The Apology” by Plato – (i) provide an elucidation of Socrates’ indictments

Based on “The Apology” by Plato –  (i) provide an elucidation of Socrates’ indictments; (ii) elaborate his defences against these charges;

The Apology” by Plato – (i) provide an elucidation of Socrates’ indictments

Choose two of the following:
1) Based on “The Apology” by Plato –  (i) provide an elucidation of Socrates’ indictments; (ii) elaborate his defences against these charges; (iii) provide three arguments to convince your reader that the asking of questions can count as a form of corruption (specifically, an act that can corrupt others); and (iv) provide three arguments to convince your reader that the asking of questions may not count as a form of corruption (specifically, an act that can corrupt others).

2) Based on lectures and “The Apology” by Plato – Socrates never advances positive knowledge, but seeks knowledge by attempting to discover what cannot be a case of knowledge based on the reasons others offer as evidence for that “knowledge”. How does this largely negative exercise help us discover/move towards knowledge?

3) Ethical Egoism – (i) provide an elucidation of the various versions of ethical egoism that exist (look to the textbook AND my lecture(s)); (ii) provide two arguments not included in the TEXTBOOK for why ethical egoism (specify which version(s) you are referencing) contains internal tensions/confusions/problems that make the position implausible; and (iii) provide two arguments for why even if ethical egoism is true/plausible (specify which version(s) you are referencing), ethical egoism does not challenge our ability to engage in practical ethics together.

3) Utilitarianism – (i) elaborate what utilitarianism amounts to as described in the textbook; (ii) provide four arguments not referenced in the textbook to suggest that utilitarianism suffers from tensions/confusions/problems; and (iii) defend utilitarianism on two grounds not offered by the textbook itself.

4) Kant’s Deontology – (i) elaborate Kant’s account of deontology (his Categorical Imperative); (ii) outline four issues not referenced in the textbook to argue that Kant’s deontology suffers from tensions/confusions/problems; and (iii) defend Kant’s deontology on two grounds not offered by Kant himself.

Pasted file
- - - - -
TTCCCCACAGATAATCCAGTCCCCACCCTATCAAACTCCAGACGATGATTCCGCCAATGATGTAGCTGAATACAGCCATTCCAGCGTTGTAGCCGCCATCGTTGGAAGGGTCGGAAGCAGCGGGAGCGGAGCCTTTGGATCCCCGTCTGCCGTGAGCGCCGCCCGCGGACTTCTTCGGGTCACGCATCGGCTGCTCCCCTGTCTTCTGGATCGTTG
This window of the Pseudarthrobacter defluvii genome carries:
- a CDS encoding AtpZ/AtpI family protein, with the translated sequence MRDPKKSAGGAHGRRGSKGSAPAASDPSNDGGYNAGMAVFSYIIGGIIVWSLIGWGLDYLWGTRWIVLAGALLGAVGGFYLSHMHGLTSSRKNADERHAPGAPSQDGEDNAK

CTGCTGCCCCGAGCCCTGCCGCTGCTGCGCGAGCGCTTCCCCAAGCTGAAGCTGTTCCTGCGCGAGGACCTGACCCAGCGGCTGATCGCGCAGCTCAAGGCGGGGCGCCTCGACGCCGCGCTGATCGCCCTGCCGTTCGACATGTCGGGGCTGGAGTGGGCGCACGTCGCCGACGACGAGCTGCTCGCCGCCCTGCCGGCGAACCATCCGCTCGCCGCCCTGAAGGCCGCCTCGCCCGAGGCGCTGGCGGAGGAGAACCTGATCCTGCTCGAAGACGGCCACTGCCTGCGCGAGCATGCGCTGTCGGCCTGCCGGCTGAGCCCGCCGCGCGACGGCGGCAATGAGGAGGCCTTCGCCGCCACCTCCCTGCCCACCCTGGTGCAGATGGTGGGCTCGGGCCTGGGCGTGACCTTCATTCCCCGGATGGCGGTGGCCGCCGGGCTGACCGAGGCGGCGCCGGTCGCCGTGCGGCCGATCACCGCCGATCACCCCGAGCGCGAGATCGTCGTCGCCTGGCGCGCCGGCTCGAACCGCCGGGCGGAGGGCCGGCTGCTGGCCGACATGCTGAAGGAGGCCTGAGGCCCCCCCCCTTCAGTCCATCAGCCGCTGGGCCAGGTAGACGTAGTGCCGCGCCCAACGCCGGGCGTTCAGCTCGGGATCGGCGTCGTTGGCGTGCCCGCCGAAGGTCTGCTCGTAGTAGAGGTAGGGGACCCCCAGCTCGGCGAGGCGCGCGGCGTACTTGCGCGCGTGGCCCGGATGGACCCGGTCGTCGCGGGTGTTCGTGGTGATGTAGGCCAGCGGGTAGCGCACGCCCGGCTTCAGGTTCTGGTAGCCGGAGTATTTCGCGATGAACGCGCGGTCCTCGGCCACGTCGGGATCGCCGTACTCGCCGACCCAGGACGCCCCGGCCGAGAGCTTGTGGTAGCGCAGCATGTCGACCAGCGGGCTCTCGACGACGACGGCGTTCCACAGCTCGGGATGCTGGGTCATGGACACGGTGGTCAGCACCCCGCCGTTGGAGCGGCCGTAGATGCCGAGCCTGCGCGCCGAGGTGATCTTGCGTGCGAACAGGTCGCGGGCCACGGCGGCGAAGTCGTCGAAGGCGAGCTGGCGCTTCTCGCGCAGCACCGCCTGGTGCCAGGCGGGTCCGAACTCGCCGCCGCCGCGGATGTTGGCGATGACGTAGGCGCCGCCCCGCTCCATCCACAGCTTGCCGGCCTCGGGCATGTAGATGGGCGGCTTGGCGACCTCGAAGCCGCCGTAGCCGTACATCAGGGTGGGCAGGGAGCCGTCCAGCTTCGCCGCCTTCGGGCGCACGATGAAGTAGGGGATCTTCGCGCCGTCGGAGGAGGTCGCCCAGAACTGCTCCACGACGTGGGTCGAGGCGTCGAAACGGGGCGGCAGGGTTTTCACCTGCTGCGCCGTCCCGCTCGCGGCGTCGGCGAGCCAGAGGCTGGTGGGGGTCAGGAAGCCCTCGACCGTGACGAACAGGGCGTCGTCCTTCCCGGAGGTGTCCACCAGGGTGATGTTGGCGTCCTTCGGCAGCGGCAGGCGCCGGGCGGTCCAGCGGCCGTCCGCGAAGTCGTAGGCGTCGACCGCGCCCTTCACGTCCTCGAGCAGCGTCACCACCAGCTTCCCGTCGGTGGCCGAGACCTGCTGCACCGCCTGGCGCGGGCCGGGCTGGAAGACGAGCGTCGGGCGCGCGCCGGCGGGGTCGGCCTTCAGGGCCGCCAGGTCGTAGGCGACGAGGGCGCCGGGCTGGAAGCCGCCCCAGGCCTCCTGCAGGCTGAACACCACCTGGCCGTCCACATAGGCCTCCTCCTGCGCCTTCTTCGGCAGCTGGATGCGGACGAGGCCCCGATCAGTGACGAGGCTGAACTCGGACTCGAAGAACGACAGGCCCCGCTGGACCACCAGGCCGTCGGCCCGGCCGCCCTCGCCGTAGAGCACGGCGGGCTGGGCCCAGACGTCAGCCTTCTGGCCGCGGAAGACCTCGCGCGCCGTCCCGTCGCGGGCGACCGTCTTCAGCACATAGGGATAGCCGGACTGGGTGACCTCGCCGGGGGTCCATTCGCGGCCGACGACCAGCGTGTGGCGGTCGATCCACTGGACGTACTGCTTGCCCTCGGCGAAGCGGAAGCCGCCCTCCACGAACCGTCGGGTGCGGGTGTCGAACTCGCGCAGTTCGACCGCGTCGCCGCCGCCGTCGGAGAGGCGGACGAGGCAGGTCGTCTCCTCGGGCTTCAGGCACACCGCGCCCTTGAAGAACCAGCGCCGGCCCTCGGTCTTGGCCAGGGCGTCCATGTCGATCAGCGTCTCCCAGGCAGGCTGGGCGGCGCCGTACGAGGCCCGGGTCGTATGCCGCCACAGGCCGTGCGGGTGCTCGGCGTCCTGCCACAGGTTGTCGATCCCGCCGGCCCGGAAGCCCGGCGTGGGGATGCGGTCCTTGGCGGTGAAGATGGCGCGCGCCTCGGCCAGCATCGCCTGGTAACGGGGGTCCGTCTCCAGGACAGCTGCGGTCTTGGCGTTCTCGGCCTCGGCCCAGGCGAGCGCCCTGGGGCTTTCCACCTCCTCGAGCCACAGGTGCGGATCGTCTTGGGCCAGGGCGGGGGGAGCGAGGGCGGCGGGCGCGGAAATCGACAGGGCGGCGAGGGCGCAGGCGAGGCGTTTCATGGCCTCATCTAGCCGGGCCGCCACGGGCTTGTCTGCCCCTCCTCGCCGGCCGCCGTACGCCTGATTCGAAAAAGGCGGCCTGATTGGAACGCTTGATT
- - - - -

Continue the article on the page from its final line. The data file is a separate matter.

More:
5) Virtue Ethics – (i) elaborate Aristotle’s account of virtue ethics; (ii) Further, outline four issues not referenced in the textbook to argue that virtue ethics suffers from tensions/confusions/problems; and (iii) Also, defend virtue ethics on two grounds not offered by Aristotle himself or the textbook.

Choose two of the following:

6) “All Animals are Equal” by Singer – (i) elaborate Singer’s argument in this piece; (ii) outline three issues not referenced in the textbook to argue that Singer’s argument suffers from tensions/confusions/problems; and (iii) Additionally, defend Singer’s argument on three grounds not offered by Singer himself or by the textbook.

7) “Animal Citizenship” by Donaldson and Kymlicka – (i) elaborate the authors’ argument in this piece; (ii) outline three issues not referenced in the textbook to argue that the authors’ argument suffers from tensions/confusions/problems; and (iii) Moreover, defend the authors’ argument on three grounds not offered by the authors themselves or by the textbook.

8) Elaborate Stone’s argument; (ii) elucidate three issues not referenced in the textbook to argue that the author’s argument suffers from tensions/confusions/problems; and (iii) Additionally, defend the author’s argument on three grounds not offered by the author themselves or by the textbook.

9) Elaborate Taylor’s argument; (ii) elucidate three issues not referenced in the textbook to argue that the author’s argument suffers from tensions/confusions/problems; and (iii) Finally, defend the author’s argument on three grounds not offered by the author themselves or by the textbook.

 

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